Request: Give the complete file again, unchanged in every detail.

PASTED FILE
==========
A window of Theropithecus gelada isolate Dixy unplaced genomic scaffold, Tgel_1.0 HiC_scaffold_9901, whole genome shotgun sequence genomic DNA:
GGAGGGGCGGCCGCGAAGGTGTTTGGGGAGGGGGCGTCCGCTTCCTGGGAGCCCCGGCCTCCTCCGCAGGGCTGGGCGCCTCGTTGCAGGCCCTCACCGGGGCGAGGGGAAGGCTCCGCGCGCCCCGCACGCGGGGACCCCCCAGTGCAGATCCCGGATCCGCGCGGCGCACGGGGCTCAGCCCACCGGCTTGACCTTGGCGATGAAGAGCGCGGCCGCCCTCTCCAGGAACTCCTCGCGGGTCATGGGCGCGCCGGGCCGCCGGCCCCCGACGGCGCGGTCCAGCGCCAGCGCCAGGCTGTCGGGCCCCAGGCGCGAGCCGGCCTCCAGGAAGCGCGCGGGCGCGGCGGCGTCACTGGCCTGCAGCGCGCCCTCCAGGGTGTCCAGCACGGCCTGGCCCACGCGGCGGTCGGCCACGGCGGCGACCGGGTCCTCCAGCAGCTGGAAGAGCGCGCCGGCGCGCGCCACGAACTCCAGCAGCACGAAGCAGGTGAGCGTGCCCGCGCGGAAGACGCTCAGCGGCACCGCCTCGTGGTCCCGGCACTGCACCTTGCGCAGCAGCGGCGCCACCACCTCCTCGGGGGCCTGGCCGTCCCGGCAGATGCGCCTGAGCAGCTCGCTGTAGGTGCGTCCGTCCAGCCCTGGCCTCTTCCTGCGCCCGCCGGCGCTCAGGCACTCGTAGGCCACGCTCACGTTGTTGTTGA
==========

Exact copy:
A window of Theropithecus gelada isolate Dixy unplaced genomic scaffold, Tgel_1.0 HiC_scaffold_9901, whole genome shotgun sequence genomic DNA:
GGAGGGGCGGCCGCGAAGGTGTTTGGGGAGGGGGCGTCCGCTTCCTGGGAGCCCCGGCCTCCTCCGCAGGGCTGGGCGCCTCGTTGCAGGCCCTCACCGGGGCGAGGGGAAGGCTCCGCGCGCCCCGCACGCGGGGACCCCCCAGTGCAGATCCCGGATCCGCGCGGCGCACGGGGCTCAGCCCACCGGCTTGACCTTGGCGATGAAGAGCGCGGCCGCCCTCTCCAGGAACTCCTCGCGGGTCATGGGCGCGCCGGGCCGCCGGCCCCCGACGGCGCGGTCCAGCGCCAGCGCCAGGCTGTCGGGCCCCAGGCGCGAGCCGGCCTCCAGGAAGCGCGCGGGCGCGGCGGCGTCACTGGCCTGCAGCGCGCCCTCCAGGGTGTCCAGCACGGCCTGGCCCACGCGGCGGTCGGCCACGGCGGCGACCGGGTCCTCCAGCAGCTGGAAGAGCGCGCCGGCGCGCGCCACGAACTCCAGCAGCACGAAGCAGGTGAGCGTGCCCGCGCGGAAGACGCTCAGCGGCACCGCCTCGTGGTCCCGGCACTGCACCTTGCGCAGCAGCGGCGCCACCACCTCCTCGGGGGCCTGGCCGTCCCGGCAGATGCGCCTGAGCAGCTCGCTGTAGGTGCGTCCGTCCAGCCCTGGCCTCTTCCTGCGCCCGCCGGCGCTCAGGCACTCGTAGGCCACGCTCACGTTGTTGTTGA